1 in 4 Seniors in Rehab Centers Test Positive for ‘Superbugs’ On Hands

May 05, 2016 8:09 AM

New research serves as a reminder to always wash your hands.

Doctors shouldn’t be the only people washing their hands in hospital rooms.

This International Hand Hygiene Day, May 5, remind yourself and your aging relatives about the importance of lathering up. Research continues to find new reasons to wash your hands well and often.

A recent University of Michigan study, for example, found that one in four seniors had multidrug-resistant organisms, known as superbugs, on their hands after leaving the hospital for a nursing home or other post-acute care facility.

Beyond making themselves sick, elderly patients who are acquiring superbugs could also be putting others at risk for getting sick.

“A high level of superbugs on patient hands increases the chance that these superbugs will be transmitted to other frail patients and health care workers,” says the principal investigator on the study Lona Mody, M.D., a research scientist in aging at U-M. “Frequent antibiotic use in post-acute care patients also raises the probability that MDROs introduced to a post-acute care facility will flourish.”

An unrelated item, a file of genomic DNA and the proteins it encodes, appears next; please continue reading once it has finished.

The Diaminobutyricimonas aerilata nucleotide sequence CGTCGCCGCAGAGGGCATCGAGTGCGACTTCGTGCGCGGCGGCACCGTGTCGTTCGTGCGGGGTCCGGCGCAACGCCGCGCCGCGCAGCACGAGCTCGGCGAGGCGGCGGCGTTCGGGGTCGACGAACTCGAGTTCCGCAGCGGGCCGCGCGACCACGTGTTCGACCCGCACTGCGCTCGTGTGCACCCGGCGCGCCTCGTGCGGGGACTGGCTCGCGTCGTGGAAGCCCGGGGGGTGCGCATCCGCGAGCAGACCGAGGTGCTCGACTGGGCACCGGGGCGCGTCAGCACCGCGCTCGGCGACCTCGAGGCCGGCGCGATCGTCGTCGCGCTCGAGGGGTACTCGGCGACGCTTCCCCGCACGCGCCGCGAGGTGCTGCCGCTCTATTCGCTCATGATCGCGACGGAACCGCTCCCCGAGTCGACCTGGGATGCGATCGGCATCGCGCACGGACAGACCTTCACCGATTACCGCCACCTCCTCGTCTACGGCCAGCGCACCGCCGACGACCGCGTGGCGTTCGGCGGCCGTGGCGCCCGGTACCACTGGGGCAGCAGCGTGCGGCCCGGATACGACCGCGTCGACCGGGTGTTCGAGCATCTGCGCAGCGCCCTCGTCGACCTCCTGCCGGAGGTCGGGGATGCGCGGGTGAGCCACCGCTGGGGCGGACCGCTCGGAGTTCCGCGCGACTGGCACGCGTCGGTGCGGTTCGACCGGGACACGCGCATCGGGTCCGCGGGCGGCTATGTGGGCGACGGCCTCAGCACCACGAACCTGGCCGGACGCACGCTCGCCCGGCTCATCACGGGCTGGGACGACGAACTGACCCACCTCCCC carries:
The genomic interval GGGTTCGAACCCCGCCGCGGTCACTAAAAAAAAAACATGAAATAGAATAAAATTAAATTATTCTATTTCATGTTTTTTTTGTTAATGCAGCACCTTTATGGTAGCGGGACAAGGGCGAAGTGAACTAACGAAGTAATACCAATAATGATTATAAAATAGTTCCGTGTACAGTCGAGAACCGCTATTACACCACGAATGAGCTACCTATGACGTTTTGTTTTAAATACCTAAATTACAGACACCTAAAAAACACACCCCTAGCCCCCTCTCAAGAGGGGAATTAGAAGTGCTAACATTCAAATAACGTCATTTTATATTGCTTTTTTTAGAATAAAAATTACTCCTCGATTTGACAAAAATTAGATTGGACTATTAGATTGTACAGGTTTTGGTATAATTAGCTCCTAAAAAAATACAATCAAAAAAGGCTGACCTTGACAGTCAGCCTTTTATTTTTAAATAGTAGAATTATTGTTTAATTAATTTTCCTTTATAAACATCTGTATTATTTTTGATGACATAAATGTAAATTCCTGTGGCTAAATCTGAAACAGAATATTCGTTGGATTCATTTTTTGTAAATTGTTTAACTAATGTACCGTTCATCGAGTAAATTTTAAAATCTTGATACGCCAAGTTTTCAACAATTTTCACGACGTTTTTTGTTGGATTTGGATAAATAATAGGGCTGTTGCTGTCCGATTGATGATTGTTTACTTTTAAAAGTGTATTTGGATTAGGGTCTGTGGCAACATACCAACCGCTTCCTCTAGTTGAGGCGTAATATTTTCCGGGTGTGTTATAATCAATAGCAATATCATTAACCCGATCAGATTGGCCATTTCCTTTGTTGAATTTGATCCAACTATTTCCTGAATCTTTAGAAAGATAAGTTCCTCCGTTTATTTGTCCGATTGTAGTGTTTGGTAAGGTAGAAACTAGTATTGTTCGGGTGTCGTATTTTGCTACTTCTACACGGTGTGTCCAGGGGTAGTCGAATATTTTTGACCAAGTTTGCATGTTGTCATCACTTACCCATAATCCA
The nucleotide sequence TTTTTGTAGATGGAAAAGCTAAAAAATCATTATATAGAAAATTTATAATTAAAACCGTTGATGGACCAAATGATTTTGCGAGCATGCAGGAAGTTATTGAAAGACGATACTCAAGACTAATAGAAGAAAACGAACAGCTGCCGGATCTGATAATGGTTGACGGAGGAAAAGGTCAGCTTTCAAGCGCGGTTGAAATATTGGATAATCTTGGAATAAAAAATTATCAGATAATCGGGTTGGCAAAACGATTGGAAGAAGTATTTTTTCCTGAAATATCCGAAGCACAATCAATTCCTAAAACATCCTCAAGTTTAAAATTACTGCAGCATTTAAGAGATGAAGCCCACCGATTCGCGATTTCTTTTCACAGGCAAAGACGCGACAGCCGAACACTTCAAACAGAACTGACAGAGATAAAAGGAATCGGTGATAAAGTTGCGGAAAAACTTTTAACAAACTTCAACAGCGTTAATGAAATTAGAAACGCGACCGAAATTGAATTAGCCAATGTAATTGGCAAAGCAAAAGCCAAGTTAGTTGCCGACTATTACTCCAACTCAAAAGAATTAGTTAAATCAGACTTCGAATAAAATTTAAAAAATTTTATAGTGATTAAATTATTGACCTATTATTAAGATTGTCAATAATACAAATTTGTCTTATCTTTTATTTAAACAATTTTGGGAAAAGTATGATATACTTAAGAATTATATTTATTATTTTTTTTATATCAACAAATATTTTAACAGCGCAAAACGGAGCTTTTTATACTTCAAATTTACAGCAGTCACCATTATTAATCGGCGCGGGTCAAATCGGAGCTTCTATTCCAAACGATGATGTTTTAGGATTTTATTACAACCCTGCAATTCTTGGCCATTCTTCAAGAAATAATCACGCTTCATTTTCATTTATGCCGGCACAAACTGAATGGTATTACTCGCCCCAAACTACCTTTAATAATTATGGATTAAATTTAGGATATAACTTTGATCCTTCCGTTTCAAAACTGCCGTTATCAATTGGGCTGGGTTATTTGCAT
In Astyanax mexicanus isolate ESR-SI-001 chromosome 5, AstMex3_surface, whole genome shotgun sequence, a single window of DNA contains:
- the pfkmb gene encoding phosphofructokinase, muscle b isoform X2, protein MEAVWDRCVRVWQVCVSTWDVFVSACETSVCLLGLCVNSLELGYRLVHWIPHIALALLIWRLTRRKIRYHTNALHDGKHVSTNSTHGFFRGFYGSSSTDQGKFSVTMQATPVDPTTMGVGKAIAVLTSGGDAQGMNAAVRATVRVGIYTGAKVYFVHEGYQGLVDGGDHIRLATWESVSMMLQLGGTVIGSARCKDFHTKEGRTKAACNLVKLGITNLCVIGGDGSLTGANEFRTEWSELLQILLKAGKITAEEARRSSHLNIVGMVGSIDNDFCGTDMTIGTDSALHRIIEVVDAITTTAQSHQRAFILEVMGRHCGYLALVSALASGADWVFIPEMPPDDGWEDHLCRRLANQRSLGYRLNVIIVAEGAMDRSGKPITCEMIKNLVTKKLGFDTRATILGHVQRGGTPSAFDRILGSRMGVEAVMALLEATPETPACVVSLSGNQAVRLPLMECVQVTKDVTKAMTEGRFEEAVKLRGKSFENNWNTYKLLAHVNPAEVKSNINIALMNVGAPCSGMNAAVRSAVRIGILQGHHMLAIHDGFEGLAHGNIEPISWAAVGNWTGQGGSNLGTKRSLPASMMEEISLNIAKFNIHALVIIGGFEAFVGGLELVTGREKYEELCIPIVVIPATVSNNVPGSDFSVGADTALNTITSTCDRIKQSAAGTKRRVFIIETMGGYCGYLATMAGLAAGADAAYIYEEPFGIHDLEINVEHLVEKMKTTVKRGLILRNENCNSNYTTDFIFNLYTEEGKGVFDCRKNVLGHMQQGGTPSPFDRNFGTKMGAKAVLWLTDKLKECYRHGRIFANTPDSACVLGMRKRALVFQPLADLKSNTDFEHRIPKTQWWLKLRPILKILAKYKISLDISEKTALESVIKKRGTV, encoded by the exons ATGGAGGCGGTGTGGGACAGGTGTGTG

Her team tested older adults’ hands after two weeks in rehab, and then monthly for up to six months, or until their discharge home from the post-acute care facility. During follow-up visits, researchers found that not only did these organisms persist, but also more seniors acquired new superbugs on their hands — up from one in four to more than one in three affected individuals.

"A high level of superbugs on patient hands increases the chance that these superbugs will be transmitted to other frail patients and health care workers."
Lona Mody, M.D.

Mody believes the high numbers could reflect a change in hospital and nursing home culture. Because many aging adults want to be as active as possible, they are touching more doorknobs, light switches, furniture — and other patients. Leaving their hospital rooms more often, without washing their hands more often, increases the chances that seniors will acquire superbugs.

“Patient hand washing is not a routine practice in hospitals,” Mody says, and that needs to evolve. Her team is developing strategies that health care systems can use to bring employee hand hygiene education to patients.

Families can also get involved in encouraging and helping their loved ones remember to wash their hands well and often.